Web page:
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MAUN, Botswana - Botswana President Ian Khama said on Sunday the government will no longer issue licenses for hunting wild animals in a move aimed at protecting the fauna of the country from distinction.
Khama revealed this when addressing residents of the resort township of Maun in the northwestern part of the country during a public gathering.
He said effective next year, the government of Botswana through the Environment and Wildlife Ministry will stop issuing hunting licenses to protect the tourism industry.
He said issuing hunting licences has fuelled poaching in the Southern African state and impeding Botswana's tourism industry from contributing significantly to the country's Gross Domestic Product (GDP).
Tourism has been an increasingly important industry in Botswana, accounting for almost 12 percent of GDP.
There are two major hunting areas in Botswana, the Okavango Delta and the central region of Kalahari (the Central Kalahari Game Reserve).
The Okavango Delta is the largest inland delta in the world. It is home to a very diverse animal population. Thousands of elephants, considerable herds of Cape buffalo, crocodiles, hippos, lions and leopards are all found in this region. The Okavango Delta is also home to an incredible variety of birds.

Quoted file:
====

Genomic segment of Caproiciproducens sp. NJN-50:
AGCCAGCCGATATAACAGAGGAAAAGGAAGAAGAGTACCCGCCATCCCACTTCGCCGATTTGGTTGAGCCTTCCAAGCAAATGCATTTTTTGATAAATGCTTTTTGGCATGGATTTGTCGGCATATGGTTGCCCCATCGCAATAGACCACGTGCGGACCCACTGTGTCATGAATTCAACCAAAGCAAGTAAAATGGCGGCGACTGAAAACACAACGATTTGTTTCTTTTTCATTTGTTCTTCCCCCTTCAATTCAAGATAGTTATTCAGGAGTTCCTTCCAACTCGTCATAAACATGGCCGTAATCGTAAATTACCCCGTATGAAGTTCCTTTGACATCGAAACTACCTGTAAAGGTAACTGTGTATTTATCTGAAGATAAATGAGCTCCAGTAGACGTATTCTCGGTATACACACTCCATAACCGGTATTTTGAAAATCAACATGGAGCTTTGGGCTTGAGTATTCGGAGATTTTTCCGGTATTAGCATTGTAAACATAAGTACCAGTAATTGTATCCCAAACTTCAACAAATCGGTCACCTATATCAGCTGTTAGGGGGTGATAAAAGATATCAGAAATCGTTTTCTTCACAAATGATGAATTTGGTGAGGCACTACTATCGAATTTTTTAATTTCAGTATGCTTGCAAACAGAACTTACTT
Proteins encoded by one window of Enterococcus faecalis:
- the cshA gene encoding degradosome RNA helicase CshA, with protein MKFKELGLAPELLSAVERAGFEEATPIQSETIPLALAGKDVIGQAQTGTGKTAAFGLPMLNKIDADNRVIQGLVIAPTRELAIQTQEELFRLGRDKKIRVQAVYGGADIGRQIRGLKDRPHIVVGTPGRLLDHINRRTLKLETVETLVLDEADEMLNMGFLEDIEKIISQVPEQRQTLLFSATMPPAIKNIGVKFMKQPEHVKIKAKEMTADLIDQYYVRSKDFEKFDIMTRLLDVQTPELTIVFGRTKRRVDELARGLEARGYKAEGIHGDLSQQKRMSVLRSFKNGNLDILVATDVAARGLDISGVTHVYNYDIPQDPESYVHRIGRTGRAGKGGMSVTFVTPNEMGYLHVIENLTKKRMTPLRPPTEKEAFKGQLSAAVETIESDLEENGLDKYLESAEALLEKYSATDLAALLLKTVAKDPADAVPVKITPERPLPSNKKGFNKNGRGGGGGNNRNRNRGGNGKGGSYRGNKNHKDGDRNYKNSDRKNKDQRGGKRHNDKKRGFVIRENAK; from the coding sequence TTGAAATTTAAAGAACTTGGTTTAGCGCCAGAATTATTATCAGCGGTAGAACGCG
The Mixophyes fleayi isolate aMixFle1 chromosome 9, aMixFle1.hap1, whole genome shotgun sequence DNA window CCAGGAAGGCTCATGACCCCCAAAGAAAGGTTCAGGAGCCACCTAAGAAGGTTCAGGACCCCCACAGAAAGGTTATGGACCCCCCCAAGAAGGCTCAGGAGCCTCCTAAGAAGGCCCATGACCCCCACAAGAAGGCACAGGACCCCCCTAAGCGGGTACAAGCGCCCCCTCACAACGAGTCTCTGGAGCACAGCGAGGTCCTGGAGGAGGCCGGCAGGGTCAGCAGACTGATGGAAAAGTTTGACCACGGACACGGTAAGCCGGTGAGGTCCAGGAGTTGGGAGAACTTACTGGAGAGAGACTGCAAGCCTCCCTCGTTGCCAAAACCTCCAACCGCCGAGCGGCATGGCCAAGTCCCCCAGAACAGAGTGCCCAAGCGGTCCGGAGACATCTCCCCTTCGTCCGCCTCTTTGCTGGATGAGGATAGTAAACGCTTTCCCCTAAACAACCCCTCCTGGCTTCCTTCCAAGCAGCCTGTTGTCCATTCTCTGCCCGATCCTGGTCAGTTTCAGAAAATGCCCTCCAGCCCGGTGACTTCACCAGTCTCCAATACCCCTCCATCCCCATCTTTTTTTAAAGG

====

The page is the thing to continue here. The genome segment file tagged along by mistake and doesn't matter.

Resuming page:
Botswana's Central Kalahari Game Reserve also offers good game viewing and some of the most remote and unspoiled wilderness in southern Africa.
"Our wildlife control measure through issuance of hunting licenses has reached its limit," said Khama.
He said the numbers of wild animals that attract tourists from across the globe has been going down.
The decision to stop granting hunting licenses comes at a time when those dealing in ivory trade are still queuing up at the government's door asking for hunting rights.
Now it seems that they will have to wait until such a time when the government has reconsiders her decision to stop issuance of hunting licenses.